A centrifugal pump is a mechanical device that converts the mechanical energy from its impeller into static pressure on the fluid in its casing — in which the main driving force is centrifugal force.
There are resistances to flow when a fluid passes through a straight pipe, or when it flows against the force of gravity. To induce flow, a pump needs to do work on the fluid. There are numerous types of industrial pumps, but the most commonly used among them is the centrifugal pump.
The fluid enters the centrifugal pump as it is suctioned through the eye of the impeller. The rotating motion of the impeller accelerates the fluid radially as it reaches the tips of the impeller. Then, it flows through the pump casing and leaves the pump.
You can better visualize this with the animation video below:
A centrifugal pump is made up of the following mechanical parts:
There is a scientific explanation to how the mechanical parts of a centrifugal pump can transport a fluid. The underlying working principles are
The centrifugal force from the rotating motion of the impeller causes the fluid to move out radially from the eye of the impeller towards the tips of the impeller’s vanes.
The impeller and volute/diffuser are responsible for energy conversion in a centrifugal pump. The kinetic energy from the rotating impeller is transferred to the fluid. Then, when the fluid passes through the volute/diffuser, it slows down and kinetic energy gets converted to pressure head.
This fundamental principle applies to everything that involves flow. Let’s follow the flow of the fluid going through a centrifugal pump:
When the fluid enters the pump through the eye of the impeller, its flow area becomes constricted. Fluid velocity increases and static pressure consequently decreases, as per Bernoulli’s principle. That’s why the NPSH must be lower compared to the pipe upstream to create suction.
Similarly, as the fluid leaves the area around the impeller, its velocity decreases when it travels to a wider channel through the diffuser vanes or the volute. Pressure increases as the fluid heads towards the nozzle exit of the pump headed downstream.
There are 2 main factors that affect the performance of the centrifugal pump — suction pressure and fluid properties.
As mentioned previously, the NPSH should not be less than what’s required to avoid cavitation. By definition, NPSH is the difference between the pressure at the suction side and the liquid’s vapor pressure. When vapor pressure is greater than the suction pressure, the liquid vaporizes and forms bubbles, which may cause damage to the pump.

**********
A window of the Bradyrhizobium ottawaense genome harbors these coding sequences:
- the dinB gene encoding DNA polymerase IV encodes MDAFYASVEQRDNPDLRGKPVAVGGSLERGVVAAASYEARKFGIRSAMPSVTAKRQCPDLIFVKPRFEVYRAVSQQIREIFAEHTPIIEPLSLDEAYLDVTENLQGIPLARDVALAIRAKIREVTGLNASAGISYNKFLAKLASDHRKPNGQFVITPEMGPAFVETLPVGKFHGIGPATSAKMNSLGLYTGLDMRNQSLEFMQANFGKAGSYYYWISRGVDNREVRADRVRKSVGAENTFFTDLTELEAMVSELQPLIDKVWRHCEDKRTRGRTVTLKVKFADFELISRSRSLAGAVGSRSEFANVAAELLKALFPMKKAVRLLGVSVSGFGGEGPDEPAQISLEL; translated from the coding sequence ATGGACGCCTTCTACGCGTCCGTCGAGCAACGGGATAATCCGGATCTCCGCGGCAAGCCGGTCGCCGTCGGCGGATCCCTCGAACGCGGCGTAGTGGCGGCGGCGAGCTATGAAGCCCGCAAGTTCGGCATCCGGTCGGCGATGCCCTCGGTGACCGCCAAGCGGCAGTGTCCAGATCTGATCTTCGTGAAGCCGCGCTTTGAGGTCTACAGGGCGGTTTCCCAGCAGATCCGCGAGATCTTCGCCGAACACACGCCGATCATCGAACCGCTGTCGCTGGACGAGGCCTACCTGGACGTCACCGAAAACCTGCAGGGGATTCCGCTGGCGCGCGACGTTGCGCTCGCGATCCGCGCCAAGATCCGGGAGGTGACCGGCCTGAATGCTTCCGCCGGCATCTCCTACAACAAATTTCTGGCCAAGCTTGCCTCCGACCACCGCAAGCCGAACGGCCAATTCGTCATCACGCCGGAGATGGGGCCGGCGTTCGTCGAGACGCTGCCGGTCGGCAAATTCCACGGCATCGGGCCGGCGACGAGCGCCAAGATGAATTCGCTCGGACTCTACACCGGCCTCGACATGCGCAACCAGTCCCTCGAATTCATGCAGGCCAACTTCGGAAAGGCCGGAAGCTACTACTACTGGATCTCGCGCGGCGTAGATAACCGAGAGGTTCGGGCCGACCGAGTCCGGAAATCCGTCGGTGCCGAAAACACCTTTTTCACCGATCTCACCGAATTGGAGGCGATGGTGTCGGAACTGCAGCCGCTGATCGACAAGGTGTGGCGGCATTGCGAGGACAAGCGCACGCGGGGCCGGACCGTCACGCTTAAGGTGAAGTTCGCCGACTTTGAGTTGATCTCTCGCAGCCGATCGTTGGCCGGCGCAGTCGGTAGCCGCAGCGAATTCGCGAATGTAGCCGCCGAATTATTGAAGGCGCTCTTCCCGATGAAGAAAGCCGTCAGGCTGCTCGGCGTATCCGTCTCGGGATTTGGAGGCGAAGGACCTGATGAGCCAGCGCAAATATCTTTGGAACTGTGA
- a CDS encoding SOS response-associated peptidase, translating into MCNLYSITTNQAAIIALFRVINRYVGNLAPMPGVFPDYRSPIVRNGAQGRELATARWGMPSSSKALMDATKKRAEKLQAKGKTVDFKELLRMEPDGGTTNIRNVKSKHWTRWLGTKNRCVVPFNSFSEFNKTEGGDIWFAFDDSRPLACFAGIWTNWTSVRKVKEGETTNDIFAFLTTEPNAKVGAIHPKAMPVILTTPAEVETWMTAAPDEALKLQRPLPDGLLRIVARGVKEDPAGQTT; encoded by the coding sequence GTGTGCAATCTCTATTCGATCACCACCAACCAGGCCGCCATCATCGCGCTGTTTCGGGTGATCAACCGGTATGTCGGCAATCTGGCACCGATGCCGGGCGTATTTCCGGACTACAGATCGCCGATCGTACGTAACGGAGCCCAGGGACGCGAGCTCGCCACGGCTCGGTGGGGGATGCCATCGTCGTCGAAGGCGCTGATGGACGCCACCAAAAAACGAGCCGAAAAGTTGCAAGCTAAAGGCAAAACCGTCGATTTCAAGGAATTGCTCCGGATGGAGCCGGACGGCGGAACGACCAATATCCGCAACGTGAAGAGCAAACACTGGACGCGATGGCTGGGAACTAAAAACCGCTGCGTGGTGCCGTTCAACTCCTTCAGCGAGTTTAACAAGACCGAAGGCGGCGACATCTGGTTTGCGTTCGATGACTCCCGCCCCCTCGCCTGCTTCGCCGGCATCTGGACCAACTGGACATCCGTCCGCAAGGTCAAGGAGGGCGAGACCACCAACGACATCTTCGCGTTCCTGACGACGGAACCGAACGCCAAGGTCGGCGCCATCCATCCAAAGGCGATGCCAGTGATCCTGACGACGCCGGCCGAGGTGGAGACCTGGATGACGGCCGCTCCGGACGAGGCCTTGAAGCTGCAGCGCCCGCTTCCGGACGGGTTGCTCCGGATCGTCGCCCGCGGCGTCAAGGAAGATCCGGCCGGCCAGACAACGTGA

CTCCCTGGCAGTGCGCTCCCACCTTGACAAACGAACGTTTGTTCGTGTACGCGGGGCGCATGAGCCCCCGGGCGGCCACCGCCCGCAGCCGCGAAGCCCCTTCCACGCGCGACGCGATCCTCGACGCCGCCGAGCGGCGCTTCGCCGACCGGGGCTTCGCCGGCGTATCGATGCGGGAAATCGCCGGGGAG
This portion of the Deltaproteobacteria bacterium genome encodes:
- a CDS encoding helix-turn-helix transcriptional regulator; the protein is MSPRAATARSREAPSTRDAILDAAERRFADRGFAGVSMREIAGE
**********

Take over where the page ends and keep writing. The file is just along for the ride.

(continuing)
With that said, a centrifugal pump must not operate in dry conditions. Hence, a proper centrifugal start-up procedure must include priming wherein the impellers must be submerged in liquid first. Centrifugal pumps aren’t self-priming unlike positive displacement pumps, so this process has to be done manually. This makes centrifugal pumps suitable for industries with continuous processes.
The ideal fluids for centrifugal pumps must have low viscosity, low density, and low vapor pressure.
Viscosity and density directly affect the work applied by the pump. Since the rotating motion of the impellers creates high shear, highly viscous fluids will create more resistance and require more pumping power. The same applies to denser fluids since they are heavier to transport.
Vapor pressure is a critical parameter to consider especially when calculating the required NPSH. If the fluid is volatile (higher vapor pressure), it may easily vaporize and form bubbles in the pump — causing cavitation.
There is no shortage of centrifugal pump manufacturers because they are used in virtually all industries. They are most in demand in oil & gas, and chemical processing industries. At the same time, they can also be applied in irrigation systems for agriculture, and water circulation and HVAC systems for commercial and residential sectors.
You’ll learn more about the classifications of the types of centrifugal pumps and how they’re used across different industries.
To summarize, here are the advantages and disadvantages of centrifugal pumps.
Most centrifugal pumps are not self-priming, unlike positive displacement pumps. The latter works by trapping the fluid and applying force on it to displace it, usually with pistons. Industries use positive displacement pumps for highly viscous fluids at low flow rates.
Yes, centrifugal pumps tend to have high shear because of the high rpm of the impeller vanes. High shear means forces cutting through the fluid promoting dispersion which is commonly associated with mixing.
The most common problems with centrifugal pumps are corrosion and abrasion of their mechanical parts after some time of use. Since most centrifugal pumps aren’t self-priming, scheduled periodic maintenance of industrial pumps must be conducted for continuous processes, such as distillation.
The other hydraulic problem may come from not maintaining sufficient NPSH. Process engineers are always on the lookout to avoid cavitation in centrifugal pumps. This can be monitored through instrumentation such as flow meters, pressure gauges and controllers, and valve controllers.